Accounting for Accountability: A Discourse Analysis of Psychiatric Nurses’ Experience of a Patient Suicide



Maggie Robertson*, Brodie Paterson, Billy Lauder, Rosemary Fenton, John Gavin
Department of Nursing and Midwifery, University of Stirling, Stirling FK9 4LA, Scotland, UK


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© Robertson et al.; Licensee Bentham Open.

open-access license: This is an open access article licensed under the terms of the Creative Commons Attribution Non-Commercial License (http://creativecommons.org/licenses/by-nc/3.0/) which permits unrestricted, non-commercial use, distribution and reproduction in any medium, provided the work is properly cited.

* Address correspondence to this author at the Department of Nursing and Midwifery, University of Stirling, Stirling FK9 4LA, Scotland, UK; Tel: 01786 466282; E-mail: maggie.robertson@stir.ac.uk


Abstract

Whilst the experience of a patient suicide is likely to have a significant impact upon the nurses who had been providing care, little work has actually explored this experience in any depth. In this article we explore how two psychiatric nurses construct and orient to accountability when talking of their experiences of a patient suicide. Discourse analysis was used to explore particular phases that the nurses oriented to in their accounts: scene setting; risk assessment; attributing for the suicide. Findings highlight the different, sometimes contradictory, ways the nurses attended to interactional concerns relating to implicit accountability and potential inferences of blame. Analysis of the nurses’ talk can make a valuable contribution to understanding the nature and the impact of ‘accountability’ in a mental health setting and so help nurses and other professionals gain an insight into their practice. The results from this study suggest that as a consequence of internalising fundamentally unrealisable expectations regarding suicide prevention, nurses can hold themselves to blame raising significant concerns around their needs in terms of support, which may not be recognised. This paper also makes a valuable contribution to our methodological understanding and the value of using discourse analysis in this setting.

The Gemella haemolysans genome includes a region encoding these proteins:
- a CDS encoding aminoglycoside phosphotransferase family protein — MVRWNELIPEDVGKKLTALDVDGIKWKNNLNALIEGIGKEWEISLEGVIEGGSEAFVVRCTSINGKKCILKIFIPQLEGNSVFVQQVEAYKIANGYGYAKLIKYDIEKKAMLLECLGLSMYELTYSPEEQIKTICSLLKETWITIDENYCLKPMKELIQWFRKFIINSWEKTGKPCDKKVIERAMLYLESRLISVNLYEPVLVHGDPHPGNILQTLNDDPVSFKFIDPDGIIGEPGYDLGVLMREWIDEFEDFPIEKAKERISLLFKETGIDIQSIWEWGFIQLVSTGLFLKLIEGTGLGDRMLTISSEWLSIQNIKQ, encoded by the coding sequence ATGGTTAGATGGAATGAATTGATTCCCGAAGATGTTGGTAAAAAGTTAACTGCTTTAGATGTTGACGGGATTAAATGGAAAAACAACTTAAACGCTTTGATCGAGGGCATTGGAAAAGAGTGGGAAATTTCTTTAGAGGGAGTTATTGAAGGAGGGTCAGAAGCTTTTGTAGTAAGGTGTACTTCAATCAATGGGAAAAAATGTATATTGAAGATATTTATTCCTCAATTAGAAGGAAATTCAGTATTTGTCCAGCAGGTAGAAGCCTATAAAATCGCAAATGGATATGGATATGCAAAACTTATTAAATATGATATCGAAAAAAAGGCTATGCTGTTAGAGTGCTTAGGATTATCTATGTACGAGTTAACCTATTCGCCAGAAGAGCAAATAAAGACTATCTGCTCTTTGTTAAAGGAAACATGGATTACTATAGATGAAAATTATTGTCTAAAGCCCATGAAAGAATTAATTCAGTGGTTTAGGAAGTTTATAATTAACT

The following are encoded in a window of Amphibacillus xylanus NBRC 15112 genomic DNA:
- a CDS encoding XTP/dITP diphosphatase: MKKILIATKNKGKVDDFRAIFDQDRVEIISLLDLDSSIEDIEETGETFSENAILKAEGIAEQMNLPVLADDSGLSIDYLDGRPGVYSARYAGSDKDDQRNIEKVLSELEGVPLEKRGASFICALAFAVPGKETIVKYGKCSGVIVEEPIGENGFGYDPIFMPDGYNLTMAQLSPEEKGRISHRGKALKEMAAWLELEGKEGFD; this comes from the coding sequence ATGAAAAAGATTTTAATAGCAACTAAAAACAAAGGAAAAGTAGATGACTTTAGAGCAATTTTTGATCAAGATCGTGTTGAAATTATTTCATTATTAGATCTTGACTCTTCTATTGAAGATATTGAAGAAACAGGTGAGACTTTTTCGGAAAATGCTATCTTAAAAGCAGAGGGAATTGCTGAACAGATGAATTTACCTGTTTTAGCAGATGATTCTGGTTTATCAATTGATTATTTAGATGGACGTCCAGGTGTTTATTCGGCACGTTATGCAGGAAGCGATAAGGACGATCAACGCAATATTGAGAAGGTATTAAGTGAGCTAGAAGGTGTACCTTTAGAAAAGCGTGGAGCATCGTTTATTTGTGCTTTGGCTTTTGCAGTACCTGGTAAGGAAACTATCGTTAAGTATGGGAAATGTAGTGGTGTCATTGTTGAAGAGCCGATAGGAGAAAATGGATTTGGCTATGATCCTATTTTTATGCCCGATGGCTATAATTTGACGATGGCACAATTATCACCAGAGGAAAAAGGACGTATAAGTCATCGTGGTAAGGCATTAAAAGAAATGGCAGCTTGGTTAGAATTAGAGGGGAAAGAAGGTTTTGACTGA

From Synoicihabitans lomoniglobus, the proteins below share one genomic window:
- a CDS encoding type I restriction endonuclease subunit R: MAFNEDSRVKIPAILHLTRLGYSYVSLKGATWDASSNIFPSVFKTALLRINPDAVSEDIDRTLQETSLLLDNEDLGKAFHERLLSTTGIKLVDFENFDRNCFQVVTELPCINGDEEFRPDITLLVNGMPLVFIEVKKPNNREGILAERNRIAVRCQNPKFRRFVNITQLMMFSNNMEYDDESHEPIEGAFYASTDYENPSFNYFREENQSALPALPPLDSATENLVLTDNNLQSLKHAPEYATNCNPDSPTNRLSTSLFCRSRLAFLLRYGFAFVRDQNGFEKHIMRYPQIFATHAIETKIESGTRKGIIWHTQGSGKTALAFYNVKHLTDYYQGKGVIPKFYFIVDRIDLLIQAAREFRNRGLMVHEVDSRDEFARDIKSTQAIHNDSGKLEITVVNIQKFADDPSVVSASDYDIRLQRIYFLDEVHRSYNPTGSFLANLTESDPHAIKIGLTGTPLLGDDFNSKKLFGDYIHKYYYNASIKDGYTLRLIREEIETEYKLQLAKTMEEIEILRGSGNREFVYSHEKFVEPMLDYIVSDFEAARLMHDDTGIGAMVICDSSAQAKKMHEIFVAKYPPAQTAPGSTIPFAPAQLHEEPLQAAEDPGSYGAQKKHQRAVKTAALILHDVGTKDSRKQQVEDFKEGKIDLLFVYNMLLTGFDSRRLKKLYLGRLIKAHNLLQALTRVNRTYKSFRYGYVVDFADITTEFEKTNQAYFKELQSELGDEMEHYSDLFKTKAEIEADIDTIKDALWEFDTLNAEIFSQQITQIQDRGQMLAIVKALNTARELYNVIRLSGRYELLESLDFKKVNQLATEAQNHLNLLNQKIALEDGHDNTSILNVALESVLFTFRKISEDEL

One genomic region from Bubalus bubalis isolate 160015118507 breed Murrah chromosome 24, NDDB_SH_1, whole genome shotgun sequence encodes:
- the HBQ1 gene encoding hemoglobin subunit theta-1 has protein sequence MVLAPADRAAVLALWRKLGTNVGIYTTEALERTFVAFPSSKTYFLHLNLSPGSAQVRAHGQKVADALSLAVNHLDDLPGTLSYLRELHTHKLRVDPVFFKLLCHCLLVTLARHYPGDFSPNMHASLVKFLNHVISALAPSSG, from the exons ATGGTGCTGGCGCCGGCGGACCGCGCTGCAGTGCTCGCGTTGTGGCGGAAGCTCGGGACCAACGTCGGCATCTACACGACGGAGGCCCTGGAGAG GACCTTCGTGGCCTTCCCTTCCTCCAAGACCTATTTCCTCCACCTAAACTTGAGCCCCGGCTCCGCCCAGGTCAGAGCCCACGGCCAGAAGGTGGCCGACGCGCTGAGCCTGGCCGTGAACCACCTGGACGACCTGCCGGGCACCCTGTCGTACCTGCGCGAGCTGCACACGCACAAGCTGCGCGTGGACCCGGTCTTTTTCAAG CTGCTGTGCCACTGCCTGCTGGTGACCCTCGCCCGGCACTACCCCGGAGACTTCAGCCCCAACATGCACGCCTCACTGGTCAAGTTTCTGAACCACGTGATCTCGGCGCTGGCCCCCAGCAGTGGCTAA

Keywords: Patient suicide, accountability, psychiatric nurses, Potter and Edwards’s discursive action model, discourse analysis..